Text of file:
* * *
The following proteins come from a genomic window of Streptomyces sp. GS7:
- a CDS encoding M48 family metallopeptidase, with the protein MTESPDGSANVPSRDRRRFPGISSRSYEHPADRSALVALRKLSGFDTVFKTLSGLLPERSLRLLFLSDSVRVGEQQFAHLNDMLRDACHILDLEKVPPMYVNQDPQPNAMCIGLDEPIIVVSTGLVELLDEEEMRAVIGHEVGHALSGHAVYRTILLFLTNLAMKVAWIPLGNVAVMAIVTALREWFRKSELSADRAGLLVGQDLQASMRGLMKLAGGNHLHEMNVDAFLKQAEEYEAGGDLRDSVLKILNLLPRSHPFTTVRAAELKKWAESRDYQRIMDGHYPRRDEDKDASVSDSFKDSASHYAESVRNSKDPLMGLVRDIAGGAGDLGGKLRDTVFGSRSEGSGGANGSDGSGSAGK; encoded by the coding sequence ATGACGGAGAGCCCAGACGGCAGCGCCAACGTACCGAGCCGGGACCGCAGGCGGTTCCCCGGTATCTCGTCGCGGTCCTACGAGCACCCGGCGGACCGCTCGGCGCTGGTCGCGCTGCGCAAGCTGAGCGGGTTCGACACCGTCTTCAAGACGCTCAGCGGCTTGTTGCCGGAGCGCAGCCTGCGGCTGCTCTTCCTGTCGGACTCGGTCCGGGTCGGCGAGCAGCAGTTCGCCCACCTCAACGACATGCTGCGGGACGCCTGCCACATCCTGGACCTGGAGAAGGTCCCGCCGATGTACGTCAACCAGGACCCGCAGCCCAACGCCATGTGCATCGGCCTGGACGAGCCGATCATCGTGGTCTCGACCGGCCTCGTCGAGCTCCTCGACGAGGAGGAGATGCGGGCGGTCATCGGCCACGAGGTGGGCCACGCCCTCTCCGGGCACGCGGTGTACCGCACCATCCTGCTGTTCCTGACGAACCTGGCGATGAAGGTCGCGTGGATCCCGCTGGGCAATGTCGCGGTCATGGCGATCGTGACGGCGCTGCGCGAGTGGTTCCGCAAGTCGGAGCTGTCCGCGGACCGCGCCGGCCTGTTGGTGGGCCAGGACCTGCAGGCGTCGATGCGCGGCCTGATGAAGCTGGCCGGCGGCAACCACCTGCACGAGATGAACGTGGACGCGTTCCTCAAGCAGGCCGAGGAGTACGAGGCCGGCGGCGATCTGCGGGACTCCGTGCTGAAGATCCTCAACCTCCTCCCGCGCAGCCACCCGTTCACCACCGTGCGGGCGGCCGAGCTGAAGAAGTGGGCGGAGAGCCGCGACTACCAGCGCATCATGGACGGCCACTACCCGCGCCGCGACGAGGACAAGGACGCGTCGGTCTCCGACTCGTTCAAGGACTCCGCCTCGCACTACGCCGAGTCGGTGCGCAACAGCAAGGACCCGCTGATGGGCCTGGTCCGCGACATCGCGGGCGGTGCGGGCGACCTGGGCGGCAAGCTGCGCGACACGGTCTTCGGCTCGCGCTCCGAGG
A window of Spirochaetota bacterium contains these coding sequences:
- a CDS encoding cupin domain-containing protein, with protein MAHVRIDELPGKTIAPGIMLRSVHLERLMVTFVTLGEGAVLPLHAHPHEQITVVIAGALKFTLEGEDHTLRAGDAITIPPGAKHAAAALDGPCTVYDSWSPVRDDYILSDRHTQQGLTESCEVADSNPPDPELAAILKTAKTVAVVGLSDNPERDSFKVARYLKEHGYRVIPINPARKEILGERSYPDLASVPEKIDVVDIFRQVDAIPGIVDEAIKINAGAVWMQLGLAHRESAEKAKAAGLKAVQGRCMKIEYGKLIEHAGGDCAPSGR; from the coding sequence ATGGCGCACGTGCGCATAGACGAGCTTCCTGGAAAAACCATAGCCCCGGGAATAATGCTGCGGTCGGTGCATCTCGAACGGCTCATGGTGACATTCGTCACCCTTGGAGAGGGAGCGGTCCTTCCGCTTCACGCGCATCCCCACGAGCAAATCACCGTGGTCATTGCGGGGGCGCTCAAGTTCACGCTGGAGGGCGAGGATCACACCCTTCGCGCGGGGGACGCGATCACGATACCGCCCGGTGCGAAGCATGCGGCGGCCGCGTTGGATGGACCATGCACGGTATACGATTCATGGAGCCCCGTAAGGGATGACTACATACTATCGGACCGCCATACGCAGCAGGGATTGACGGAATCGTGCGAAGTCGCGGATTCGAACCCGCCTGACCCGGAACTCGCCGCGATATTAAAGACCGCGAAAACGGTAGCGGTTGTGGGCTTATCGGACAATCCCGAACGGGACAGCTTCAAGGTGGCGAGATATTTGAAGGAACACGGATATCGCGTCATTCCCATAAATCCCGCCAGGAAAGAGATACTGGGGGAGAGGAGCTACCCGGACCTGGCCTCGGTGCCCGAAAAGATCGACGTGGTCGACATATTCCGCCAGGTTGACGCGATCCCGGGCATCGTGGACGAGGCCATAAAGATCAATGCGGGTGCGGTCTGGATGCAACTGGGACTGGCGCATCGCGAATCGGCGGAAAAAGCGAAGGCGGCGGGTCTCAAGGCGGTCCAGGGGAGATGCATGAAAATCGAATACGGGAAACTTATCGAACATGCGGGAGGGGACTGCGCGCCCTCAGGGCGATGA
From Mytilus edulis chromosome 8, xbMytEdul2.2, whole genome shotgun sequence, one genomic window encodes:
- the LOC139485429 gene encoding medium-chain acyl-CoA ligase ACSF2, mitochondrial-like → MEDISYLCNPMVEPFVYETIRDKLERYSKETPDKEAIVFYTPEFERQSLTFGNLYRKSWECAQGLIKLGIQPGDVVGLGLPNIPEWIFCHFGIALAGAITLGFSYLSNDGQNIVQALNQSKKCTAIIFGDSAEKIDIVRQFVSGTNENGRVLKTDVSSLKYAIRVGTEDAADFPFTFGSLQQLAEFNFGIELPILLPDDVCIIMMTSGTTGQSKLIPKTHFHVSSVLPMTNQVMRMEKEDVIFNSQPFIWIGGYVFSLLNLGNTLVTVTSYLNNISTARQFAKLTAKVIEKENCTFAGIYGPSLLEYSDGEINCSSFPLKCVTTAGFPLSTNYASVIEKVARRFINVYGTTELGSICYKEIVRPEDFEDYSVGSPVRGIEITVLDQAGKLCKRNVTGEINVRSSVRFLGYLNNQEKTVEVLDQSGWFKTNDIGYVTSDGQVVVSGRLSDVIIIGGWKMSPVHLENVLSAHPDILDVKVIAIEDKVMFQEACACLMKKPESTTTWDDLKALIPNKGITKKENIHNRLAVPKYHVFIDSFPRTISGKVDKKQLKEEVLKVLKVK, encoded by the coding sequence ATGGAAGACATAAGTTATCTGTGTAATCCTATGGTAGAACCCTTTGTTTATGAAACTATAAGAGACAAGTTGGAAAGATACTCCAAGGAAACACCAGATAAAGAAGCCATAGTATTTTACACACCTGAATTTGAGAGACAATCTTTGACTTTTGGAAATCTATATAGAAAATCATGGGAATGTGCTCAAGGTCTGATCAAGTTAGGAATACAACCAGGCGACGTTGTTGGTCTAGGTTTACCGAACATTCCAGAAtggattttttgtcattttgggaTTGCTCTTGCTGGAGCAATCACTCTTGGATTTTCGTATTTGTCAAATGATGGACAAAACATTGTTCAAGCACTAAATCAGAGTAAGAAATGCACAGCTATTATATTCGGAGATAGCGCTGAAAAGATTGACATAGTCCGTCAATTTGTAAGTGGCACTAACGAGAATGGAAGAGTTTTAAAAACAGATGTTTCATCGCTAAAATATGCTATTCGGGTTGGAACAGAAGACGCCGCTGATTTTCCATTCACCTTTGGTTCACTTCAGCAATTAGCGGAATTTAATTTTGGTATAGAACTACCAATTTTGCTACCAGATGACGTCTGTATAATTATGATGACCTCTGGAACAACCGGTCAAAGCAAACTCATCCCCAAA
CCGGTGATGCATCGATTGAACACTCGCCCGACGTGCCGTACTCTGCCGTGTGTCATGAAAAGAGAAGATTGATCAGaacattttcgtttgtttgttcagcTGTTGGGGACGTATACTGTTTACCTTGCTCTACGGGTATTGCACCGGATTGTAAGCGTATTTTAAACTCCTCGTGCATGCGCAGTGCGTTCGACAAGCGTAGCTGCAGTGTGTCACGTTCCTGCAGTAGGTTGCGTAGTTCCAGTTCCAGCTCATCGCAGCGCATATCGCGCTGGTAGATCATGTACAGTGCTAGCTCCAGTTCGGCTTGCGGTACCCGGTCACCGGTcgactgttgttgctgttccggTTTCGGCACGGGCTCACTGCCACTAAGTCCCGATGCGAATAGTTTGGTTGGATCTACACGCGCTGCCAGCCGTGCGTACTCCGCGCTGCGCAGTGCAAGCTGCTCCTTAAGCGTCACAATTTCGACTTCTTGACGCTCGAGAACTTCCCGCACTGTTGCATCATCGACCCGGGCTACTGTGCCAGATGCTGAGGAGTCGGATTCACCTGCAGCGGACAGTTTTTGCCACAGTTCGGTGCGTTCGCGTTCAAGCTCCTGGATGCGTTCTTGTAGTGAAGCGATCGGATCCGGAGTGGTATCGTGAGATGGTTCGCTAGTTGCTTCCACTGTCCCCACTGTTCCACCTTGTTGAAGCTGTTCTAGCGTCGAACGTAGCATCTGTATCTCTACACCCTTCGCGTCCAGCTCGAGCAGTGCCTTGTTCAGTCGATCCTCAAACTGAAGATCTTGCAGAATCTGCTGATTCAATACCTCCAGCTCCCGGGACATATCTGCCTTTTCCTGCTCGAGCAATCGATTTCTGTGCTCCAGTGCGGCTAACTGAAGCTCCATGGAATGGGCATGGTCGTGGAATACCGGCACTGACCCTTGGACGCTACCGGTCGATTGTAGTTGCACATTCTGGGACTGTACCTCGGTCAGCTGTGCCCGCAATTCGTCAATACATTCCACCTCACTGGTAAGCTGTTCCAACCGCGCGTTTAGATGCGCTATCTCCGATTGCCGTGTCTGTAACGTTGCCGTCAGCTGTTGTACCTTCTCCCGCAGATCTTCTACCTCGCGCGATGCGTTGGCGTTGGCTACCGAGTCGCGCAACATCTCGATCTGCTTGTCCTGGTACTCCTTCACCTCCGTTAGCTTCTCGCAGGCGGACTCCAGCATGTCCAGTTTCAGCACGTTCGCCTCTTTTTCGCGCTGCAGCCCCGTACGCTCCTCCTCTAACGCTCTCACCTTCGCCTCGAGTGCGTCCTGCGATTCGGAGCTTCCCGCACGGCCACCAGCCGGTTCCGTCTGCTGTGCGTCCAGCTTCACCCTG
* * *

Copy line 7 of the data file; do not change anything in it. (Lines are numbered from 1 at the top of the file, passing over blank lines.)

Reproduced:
CCGGTGATGCATCGATTGAACACTCGCCCGACGTGCCGTACTCTGCCGTGTGTCATGAAAAGAGAAGATTGATCAGaacattttcgtttgtttgttcagcTGTTGGGGACGTATACTGTTTACCTTGCTCTACGGGTATTGCACCGGATTGTAAGCGTATTTTAAACTCCTCGTGCATGCGCAGTGCGTTCGACAAGCGTAGCTGCAGTGTGTCACGTTCCTGCAGTAGGTTGCGTAGTTCCAGTTCCAGCTCATCGCAGCGCATATCGCGCTGGTAGATCATGTACAGTGCTAGCTCCAGTTCGGCTTGCGGTACCCGGTCACCGGTcgactgttgttgctgttccggTTTCGGCACGGGCTCACTGCCACTAAGTCCCGATGCGAATAGTTTGGTTGGATCTACACGCGCTGCCAGCCGTGCGTACTCCGCGCTGCGCAGTGCAAGCTGCTCCTTAAGCGTCACAATTTCGACTTCTTGACGCTCGAGAACTTCCCGCACTGTTGCATCATCGACCCGGGCTACTGTGCCAGATGCTGAGGAGTCGGATTCACCTGCAGCGGACAGTTTTTGCCACAGTTCGGTGCGTTCGCGTTCAAGCTCCTGGATGCGTTCTTGTAGTGAAGCGATCGGATCCGGAGTGGTATCGTGAGATGGTTCGCTAGTTGCTTCCACTGTCCCCACTGTTCCACCTTGTTGAAGCTGTTCTAGCGTCGAACGTAGCATCTGTATCTCTACACCCTTCGCGTCCAGCTCGAGCAGTGCCTTGTTCAGTCGATCCTCAAACTGAAGATCTTGCAGAATCTGCTGATTCAATACCTCCAGCTCCCGGGACATATCTGCCTTTTCCTGCTCGAGCAATCGATTTCTGTGCTCCAGTGCGGCTAACTGAAGCTCCATGGAATGGGCATGGTCGTGGAATACCGGCACTGACCCTTGGACGCTACCGGTCGATTGTAGTTGCACATTCTGGGACTGTACCTCGGTCAGCTGTGCCCGCAATTCGTCAATACATTCCACCTCACTGGTAAGCTGTTCCAACCGCGCGTTTAGATGCGCTATCTCCGATTGCCGTGTCTGTAACGTTGCCGTCAGCTGTTGTACCTTCTCCCGCAGATCTTCTACCTCGCGCGATGCGTTGGCGTTGGCTACCGAGTCGCGCAACATCTCGATCTGCTTGTCCTGGTACTCCTTCACCTCCGTTAGCTTCTCGCAGGCGGACTCCAGCATGTCCAGTTTCAGCACGTTCGCCTCTTTTTCGCGCTGCAGCCCCGTACGCTCCTCCTCTAACGCTCTCACCTTCGCCTCGAGTGCGTCCTGCGATTCGGAGCTTCCCGCACGGCCACCAGCCGGTTCCGTCTGCTGTGCGTCCAGCTTCACCCTG